Externalising the ‘Storms of Life’: Creating Movement Towards Healing

Top End storm over Fogg Dam. Image by I. Morris.

Top End storm over Fogg Dam.  Image by I. Morris.

What I love about using art in therapeutic groupwork with Aboriginal women is giving them an opportunity to do some gentle inner reflection during the creation process, without causing retraumatisation.  The idea from narrative therapy of being positioned on the riverbank to look at a problem, rather than feeling tossed around in the river, influenced the development of an activity we’ve called the ‘the storms of life’.  This exercise was developed with an Elder with the intention of allowing women who have experienced violence or other trauma, to observe their problem moving away from them and letting go of whatever may be holding them back.

Any kids of art materials can be used such as paint, pastels, pencils or collage bits and pieces.  The women are instructed to close or lower their eyes and imagine they are sitting on a beach, with water lapping at their feet and the sound of waves and a gentle breeze.  They are safe and comfortable in this place.  They do not have to leave this place of safety.  They are encouraged to picture a storm in the distance over the horizon, slowly moving away from them.  This storm holds memories of those things that have happened in the past, that still cause uncomfortable or painful feelings for them.  After a few minutes when the women have a clear picture in their mind, they are encouraged to draw what they see.  It is important the women stick with the metaphor and do not draw the bad things that have happened.  You may like to encourage the women to think about colour; if it is dark or light, loud or soft, heavy or light; and the presence, intensity and distance of clouds, lightning, rain or wind.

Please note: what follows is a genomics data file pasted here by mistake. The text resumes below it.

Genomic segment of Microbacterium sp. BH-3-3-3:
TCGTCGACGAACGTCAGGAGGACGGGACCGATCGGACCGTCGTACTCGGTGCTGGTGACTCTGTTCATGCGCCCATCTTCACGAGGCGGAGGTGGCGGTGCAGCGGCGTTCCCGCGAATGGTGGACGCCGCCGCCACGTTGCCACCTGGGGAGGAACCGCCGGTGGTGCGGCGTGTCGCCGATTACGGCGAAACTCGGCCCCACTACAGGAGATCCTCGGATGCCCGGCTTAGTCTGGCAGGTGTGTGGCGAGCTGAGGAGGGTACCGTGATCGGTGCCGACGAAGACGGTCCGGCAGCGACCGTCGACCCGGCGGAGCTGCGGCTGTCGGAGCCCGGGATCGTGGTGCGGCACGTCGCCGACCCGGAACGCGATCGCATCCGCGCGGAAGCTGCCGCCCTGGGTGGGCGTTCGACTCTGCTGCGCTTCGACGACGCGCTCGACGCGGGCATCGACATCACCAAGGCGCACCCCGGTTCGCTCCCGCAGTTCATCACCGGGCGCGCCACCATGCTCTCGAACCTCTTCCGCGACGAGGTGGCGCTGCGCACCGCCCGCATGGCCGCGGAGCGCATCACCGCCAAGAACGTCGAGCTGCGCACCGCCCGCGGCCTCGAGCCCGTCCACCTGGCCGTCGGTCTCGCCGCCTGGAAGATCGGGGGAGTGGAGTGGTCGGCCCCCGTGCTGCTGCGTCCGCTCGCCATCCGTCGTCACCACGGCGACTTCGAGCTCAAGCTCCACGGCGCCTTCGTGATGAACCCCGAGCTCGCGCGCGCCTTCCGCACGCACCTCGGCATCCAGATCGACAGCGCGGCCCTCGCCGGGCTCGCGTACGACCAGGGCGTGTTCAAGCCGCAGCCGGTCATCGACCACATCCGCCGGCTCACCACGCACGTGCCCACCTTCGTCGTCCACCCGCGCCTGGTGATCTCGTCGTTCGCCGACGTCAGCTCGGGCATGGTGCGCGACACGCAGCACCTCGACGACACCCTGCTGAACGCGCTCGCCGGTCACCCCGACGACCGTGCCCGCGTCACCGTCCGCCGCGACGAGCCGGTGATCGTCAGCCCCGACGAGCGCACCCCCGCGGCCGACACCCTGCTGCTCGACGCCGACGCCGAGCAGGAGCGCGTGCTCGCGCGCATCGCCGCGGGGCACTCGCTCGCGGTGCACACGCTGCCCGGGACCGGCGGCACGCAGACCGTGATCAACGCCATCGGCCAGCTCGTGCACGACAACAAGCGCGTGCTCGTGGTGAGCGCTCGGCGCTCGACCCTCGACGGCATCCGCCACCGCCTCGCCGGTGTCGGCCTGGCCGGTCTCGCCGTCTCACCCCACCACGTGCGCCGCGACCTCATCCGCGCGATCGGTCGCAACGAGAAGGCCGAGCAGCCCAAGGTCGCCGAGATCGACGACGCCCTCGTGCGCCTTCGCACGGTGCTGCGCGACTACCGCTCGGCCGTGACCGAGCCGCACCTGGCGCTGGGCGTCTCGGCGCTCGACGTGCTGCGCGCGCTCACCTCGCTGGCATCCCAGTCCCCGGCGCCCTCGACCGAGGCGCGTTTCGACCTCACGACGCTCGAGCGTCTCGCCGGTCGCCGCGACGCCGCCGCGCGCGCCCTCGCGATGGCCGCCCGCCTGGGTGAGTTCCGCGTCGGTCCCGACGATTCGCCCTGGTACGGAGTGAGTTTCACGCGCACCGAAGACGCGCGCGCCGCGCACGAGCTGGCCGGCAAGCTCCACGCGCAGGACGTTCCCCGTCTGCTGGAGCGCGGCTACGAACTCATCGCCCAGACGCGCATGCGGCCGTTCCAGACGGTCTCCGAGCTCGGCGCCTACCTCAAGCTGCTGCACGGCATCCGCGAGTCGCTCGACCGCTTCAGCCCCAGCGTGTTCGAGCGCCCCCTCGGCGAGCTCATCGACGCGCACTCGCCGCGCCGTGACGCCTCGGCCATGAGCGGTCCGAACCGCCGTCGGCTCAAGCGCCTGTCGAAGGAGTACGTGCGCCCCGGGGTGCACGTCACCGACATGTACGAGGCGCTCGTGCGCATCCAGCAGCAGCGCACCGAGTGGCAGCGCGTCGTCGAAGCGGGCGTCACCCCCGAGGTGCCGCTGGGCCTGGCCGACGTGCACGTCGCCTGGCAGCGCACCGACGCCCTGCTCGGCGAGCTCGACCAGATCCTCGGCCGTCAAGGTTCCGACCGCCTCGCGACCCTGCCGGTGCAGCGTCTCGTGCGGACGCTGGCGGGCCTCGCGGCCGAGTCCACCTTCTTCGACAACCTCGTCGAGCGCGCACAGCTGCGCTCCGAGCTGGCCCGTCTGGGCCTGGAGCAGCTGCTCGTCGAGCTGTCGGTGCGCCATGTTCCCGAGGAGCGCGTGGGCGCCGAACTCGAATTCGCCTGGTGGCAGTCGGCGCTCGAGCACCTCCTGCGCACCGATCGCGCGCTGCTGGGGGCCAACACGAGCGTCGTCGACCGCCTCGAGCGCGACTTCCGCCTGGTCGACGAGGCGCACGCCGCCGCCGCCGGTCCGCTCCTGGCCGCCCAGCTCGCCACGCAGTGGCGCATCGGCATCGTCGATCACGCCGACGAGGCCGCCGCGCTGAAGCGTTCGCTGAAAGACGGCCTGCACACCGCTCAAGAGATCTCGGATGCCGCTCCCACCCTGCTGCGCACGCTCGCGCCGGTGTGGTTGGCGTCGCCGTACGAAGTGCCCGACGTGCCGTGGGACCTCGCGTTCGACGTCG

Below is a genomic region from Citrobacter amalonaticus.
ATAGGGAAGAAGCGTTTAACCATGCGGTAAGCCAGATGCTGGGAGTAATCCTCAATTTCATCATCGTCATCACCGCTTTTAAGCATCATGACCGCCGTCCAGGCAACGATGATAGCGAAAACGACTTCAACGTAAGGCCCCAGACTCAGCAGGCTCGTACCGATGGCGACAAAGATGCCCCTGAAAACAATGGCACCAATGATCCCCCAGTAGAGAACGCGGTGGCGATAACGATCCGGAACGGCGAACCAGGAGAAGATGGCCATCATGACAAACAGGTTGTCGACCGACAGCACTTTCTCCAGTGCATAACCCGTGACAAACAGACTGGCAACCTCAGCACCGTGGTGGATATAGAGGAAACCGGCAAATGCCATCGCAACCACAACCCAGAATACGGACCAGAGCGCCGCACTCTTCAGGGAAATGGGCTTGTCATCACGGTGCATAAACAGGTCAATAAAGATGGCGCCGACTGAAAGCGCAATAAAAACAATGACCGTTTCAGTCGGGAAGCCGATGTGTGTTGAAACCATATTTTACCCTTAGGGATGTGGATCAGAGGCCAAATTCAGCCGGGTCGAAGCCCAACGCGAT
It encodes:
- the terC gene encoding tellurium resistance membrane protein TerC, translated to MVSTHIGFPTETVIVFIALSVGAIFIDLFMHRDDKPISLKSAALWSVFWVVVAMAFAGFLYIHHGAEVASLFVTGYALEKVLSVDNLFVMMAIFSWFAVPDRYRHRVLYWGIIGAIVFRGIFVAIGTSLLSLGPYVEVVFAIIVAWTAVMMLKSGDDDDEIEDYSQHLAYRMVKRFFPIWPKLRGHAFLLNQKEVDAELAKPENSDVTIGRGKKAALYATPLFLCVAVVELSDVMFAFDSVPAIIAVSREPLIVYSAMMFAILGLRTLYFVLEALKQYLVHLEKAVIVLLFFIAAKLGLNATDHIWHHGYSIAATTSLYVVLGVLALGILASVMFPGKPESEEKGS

A drawing is burned on the campfire to rid bad feelings.

A drawing is burned on the campfire to rid bad feelings.

I usually give women a good 20 to 30 minutes to draw or create.  There is never any pressure for women to share their drawing however some choose to do so.  This has been a powerful affirmation with others in the group as witnesses, of women’s intentions to make one small change for themselves or their children.

The fire is a strong symbol of healing, as a gathering place for sorting out problems, sharing stories and offering support to each other.  Tiwi Elders have also used fire as a way of ridding bad spirits.  When we have run this activity on healing bush camps, the women have been keen to burn their drawings as a way of letting go of bad feelings.

It has been interesting to observe the sense of movement that is created on paper through the externalisation of ‘the storms of life’.  This movement has transferred to women as a collective following their traditional instincts of letting go of bad spirits, creating a profound sense of healing.